King James Version (KJV) - Bible and Psalms

In 1604, King James I gave permission to begin a new English translation of the Bible to be used by the church of England. It was completed in 1611, only 85 years after the first English translation of the New Testament published. The King James Bible (KJV) was the first edition of the Bible authorized by the Protestant church and rapidly became the standard for English-speaking Protestants. The KJV bible was published in many editions in 1611, 1629, 1638, 1762, and 1769, with the 1769 edition being the most generally acknowledged as the King James Version (KJV).
This version of the bible had a huge influence on the litterature over the past 400 years and is considered one of the most important books in English culture. 

To translate the old testament, the Masoretic Hebrew text was used and the Apocrypha was translated with the use of the Greek Septuagint. The new testament however was translated from the Latin Vulgate.


Common questions about King James and the King James Version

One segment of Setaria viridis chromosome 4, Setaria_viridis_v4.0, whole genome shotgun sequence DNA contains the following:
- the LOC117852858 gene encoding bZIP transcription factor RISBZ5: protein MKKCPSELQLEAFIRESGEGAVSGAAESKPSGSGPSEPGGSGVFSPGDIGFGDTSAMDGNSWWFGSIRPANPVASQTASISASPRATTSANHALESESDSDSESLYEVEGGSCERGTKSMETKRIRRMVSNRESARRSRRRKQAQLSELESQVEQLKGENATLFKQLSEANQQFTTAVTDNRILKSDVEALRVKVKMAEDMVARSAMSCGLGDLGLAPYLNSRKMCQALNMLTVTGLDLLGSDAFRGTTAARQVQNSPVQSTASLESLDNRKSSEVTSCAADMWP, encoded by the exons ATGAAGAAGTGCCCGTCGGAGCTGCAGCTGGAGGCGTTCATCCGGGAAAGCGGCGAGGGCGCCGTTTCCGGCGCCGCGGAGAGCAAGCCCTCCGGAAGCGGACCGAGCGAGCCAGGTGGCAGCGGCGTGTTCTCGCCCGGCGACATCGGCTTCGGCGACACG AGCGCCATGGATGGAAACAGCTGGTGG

King James was the king of Scotland from 24 July 1567 and the king of England, Scotland and Ireland from 24 March 1603 – 27 March 1625. He is attributed as the king who ordered a new translation of the Bible which has later been known as the King James version.

The King James Version of the Bible is not the version that is widely used by Catholics, however, the catholic church does not forbid it. The New American Bible was published in 1970 and is one of three Catholic Bibles approved for use in the liturgy.

The New King James Version (NKJV) is written with a more modern language and also includes the Alexandrian Manuscript while the King James Version (KJV) excluded the Alexandrian Manuscript. Another point to consider is that KJV followers are inclined to reject the NKJV since the NKJV has word meanings that are more in accordance with modern interpretations.

The translation which would later be called the King James Version was started in 1604 and completed in 1611.